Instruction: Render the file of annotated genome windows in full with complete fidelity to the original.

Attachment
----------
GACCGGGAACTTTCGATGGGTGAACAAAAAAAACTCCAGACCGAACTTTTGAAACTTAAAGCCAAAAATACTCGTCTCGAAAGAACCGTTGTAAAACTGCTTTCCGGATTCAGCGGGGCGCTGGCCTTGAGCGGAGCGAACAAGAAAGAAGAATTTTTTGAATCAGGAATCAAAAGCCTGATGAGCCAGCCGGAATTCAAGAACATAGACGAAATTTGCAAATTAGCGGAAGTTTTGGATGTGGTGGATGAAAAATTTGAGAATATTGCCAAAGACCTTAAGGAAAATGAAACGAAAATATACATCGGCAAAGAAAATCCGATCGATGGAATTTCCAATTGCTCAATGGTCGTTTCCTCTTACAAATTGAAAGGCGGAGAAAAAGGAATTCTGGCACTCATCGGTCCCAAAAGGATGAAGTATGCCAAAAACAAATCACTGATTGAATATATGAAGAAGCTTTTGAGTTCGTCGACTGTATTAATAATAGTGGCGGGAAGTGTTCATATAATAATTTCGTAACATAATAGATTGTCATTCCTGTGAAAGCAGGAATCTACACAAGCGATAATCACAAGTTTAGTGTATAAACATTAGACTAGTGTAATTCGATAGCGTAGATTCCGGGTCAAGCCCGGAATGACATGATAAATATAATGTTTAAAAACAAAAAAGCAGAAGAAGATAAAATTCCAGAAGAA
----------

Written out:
GACCGGGAACTTTCGATGGGTGAACAAAAAAAACTCCAGACCGAACTTTTGAAACTTAAAGCCAAAAATACTCGTCTCGAAAGAACCGTTGTAAAACTGCTTTCCGGATTCAGCGGGGCGCTGGCCTTGAGCGGAGCGAACAAGAAAGAAGAATTTTTTGAATCAGGAATCAAAAGCCTGATGAGCCAGCCGGAATTCAAGAACATAGACGAAATTTGCAAATTAGCGGAAGTTTTGGATGTGGTGGATGAAAAATTTGAGAATATTGCCAAAGACCTTAAGGAAAATGAAACGAAAATATACATCGGCAAAGAAAATCCGATCGATGGAATTTCCAATTGCTCAATGGTCGTTTCCTCTTACAAATTGAAAGGCGGAGAAAAAGGAATTCTGGCACTCATCGGTCCCAAAAGGATGAAGTATGCCAAAAACAAATCACTGATTGAATATATGAAGAAGCTTTTGAGTTCGTCGACTGTATTAATAATAGTGGCGGGAAGTGTTCATATAATAATTTCGTAACATAATAGATTGTCATTCCTGTGAAAGCAGGAATCTACACAAGCGATAATCACAAGTTTAGTGTATAAACATTAGACTAGTGTAATTCGATAGCGTAGATTCCGGGTCAAGCCCGGAATGACATGATAAATATAATGTTTAAAAACAAAAAAGCAGAAGAAGATAAAATTCCAGAAGAA